NullSafe: Kotlin / Groovy flavored null-safe ? operator now in Scala


#1

Recently I published NullSafe, a library to provide Kotlin / Groovy flavored null-safe ? operator.

Motivation

Null references are known as The Billion Dollar Mistake. Alternatively, Option is preferred in Scala. Unfortunately, JavaSE API and other Java libraries, which may produce null references, are still used in Scala development. This NullSafe library aims to handle null references in these use cases.

Installation

NullSafe is a part of Dsl.scala project, requiring Dsl.scala’s compiler plug-in:

libraryDependencies += "com.thoughtworks.dsl" %% "keywords-nullsafe" % "latest.release"

addCompilerPlugin("com.thoughtworks.dsl" %% "compilerplugins-bangnotation" % "latest.release")

Usage

You can use @ ? annotation to type a nullable value.

import com.thoughtworks.dsl.keywords.NullSafe._

case class Tree(left: Tree @ ? = null, right: Tree @ ? = null, value: String @ ? = null)

val root: Tree @ ? = Tree(
  left = Tree(
    left = Tree(value = "left-left"),
    right = Tree(value = "left-right")
  ),
  right = Tree(value = "right")
)

A normal . is not null safe, when performing a method on a null value.

a[NullPointerException] should be thrownBy {
  root.right.left.right.value
}

The above code throws an exception because root.right.left is null . The exception can be avoided by using ? operator on the nullable value instead:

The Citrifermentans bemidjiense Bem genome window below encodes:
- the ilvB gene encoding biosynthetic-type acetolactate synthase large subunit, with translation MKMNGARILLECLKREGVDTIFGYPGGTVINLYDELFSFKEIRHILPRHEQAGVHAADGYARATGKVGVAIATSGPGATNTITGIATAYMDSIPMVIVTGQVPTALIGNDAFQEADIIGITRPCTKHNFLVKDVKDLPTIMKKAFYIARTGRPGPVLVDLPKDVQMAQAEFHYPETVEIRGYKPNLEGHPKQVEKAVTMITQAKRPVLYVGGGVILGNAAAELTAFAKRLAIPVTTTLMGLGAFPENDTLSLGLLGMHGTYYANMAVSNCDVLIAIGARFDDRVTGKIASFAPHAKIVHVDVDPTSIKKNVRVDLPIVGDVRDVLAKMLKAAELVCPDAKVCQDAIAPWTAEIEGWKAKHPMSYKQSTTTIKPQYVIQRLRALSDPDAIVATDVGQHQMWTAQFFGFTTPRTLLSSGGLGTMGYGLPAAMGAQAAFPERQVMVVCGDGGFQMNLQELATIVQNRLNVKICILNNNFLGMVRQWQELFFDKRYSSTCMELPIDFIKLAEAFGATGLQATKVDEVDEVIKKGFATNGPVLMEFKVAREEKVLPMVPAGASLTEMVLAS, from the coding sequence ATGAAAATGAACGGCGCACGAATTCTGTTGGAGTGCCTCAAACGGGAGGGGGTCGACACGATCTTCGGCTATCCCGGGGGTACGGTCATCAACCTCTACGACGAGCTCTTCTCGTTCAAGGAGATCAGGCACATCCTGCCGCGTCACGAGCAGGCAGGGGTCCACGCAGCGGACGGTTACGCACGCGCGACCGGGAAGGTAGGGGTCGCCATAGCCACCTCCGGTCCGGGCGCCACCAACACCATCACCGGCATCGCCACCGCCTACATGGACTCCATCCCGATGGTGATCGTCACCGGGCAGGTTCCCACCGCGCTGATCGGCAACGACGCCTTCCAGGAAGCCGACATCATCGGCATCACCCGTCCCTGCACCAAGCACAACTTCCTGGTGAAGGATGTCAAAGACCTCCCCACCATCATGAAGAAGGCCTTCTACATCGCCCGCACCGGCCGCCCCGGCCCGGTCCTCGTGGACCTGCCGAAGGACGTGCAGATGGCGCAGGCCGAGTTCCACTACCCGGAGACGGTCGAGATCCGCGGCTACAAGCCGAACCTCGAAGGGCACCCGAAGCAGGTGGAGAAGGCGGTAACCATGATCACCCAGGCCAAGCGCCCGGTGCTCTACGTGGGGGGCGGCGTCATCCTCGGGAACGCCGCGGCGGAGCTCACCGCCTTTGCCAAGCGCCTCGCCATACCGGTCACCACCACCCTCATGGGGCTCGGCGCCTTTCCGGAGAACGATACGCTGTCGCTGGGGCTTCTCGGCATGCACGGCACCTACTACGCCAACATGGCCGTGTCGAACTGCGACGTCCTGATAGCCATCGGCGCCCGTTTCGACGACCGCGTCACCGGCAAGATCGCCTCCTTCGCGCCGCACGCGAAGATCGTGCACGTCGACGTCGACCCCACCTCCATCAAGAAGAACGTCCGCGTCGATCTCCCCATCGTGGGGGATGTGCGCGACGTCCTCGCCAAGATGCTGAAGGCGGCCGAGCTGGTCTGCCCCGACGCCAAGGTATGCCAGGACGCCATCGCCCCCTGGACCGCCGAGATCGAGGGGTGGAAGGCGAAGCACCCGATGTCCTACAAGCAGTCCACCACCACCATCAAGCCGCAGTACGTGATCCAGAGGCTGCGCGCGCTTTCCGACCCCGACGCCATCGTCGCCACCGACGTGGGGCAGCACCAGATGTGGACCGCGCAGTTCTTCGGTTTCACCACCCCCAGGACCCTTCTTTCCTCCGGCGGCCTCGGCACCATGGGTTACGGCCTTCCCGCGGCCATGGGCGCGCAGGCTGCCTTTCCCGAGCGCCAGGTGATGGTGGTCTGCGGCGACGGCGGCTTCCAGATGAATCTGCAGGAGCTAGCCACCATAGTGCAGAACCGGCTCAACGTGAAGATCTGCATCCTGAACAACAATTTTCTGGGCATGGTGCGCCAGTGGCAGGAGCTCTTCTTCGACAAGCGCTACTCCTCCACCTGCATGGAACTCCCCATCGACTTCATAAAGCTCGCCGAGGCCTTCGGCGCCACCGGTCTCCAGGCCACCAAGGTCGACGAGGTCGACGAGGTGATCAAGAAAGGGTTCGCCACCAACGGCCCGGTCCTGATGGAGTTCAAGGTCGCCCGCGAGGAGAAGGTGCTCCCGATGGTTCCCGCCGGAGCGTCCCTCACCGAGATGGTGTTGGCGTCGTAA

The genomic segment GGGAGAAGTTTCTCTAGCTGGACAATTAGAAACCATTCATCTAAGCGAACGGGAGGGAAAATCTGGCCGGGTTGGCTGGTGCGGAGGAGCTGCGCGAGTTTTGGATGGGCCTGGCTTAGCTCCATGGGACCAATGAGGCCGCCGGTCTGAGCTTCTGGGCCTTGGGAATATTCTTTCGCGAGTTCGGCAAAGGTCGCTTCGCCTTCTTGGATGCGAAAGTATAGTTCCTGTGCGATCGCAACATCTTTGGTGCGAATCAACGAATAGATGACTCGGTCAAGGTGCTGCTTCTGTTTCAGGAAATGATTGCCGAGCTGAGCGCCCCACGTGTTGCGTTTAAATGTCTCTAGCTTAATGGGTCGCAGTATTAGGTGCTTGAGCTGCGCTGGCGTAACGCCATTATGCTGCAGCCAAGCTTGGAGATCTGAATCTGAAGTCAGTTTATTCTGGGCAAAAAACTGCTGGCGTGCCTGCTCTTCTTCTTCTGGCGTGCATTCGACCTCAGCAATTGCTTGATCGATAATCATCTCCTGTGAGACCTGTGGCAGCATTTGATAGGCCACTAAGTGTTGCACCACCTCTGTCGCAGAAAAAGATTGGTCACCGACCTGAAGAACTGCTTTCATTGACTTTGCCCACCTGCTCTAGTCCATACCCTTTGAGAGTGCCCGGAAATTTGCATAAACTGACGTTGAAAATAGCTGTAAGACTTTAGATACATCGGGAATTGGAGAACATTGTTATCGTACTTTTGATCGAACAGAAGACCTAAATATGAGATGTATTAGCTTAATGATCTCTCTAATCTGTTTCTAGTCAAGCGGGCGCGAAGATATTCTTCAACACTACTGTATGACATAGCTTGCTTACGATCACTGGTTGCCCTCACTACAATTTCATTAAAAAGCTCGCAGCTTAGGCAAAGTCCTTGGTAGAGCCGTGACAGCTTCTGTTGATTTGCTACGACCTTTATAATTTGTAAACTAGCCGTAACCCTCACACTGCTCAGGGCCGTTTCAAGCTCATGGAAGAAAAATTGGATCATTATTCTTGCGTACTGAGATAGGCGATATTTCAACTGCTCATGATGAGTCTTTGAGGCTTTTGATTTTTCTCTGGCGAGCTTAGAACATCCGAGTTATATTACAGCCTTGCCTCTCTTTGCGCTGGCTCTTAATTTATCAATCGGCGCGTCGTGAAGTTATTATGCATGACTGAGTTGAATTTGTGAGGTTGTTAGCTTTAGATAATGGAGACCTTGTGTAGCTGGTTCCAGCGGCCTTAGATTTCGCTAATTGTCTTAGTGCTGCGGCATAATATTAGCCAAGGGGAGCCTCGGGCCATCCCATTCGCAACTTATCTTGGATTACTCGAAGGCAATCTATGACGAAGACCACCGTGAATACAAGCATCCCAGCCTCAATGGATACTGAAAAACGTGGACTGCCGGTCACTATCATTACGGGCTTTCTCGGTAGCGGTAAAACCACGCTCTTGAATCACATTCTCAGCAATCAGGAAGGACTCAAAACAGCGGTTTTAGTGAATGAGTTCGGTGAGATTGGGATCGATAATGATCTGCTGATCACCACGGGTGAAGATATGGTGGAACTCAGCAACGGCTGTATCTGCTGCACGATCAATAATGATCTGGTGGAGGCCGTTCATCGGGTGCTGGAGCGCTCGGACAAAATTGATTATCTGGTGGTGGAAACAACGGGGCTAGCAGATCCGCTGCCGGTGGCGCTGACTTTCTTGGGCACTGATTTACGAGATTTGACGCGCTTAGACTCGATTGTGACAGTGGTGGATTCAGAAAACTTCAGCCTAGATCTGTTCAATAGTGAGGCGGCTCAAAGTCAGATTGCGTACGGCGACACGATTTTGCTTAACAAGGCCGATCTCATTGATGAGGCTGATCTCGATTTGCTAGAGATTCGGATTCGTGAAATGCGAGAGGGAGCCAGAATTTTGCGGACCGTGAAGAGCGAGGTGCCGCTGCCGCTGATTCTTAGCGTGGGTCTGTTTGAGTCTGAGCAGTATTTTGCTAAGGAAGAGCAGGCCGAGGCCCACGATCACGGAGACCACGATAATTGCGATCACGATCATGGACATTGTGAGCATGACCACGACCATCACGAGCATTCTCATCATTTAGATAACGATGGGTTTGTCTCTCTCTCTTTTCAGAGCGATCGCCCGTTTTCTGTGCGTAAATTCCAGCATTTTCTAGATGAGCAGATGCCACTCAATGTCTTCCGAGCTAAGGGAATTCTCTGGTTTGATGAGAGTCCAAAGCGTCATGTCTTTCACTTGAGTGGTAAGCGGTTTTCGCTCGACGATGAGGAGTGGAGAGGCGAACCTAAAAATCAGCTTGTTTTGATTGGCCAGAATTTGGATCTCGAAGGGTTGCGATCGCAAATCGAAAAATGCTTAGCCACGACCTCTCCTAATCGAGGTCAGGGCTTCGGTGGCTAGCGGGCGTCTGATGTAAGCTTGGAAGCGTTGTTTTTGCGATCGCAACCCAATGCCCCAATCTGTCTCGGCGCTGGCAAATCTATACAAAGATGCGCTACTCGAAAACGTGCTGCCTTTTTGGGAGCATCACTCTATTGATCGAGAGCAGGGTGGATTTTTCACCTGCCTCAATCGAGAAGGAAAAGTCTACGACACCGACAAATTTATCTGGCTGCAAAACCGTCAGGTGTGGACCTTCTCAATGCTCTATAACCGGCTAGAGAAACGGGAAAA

root.?.right.?.left.?.value should be(null)

The entire expression is null if one of ? is performed on a null value.

The boundary of a null safe operator ? is the nearest enclosing expression whose type is annotated as @ ?.

("Hello " + ("world " + root.?.right.?.left.?.value)) should be("Hello world null")
("Hello " + (("world " + root.?.right.?.left.?.value.?): @ ?)) should be("Hello null")
(("Hello " + ("world " + root.?.right.?.left.?.value.?)): @ ?) should be(null)

Related works

For pure Scala code that produces Options, monads and Monadic !-notation can be used. Monadic is also a library in Dsl.scala project. An example of !-notation with cats’ Option monads can be found in https://scastie.scala-lang.org/Atry/m8NQ38cvR5yKANEGBttyPQ/1

Links


#2

I like how this looks, but does the type that you want to us .? with have to be declared with @ ?? I guess I’d like to see an example of this working with a class declared in Java.


#3

.? is available on all reference types, no matter if it annotated @ ? or not, unless it is explicitly wrapped in a NotNull. Check the “Note” section in the Scaladoc.

For example, a java.util.HashMap may produce nulls:

val myMap = new java.util.HashMap[String, String]();
((myMap.get("key1").? + myMap.get("key2").?): @ ?) should be(null)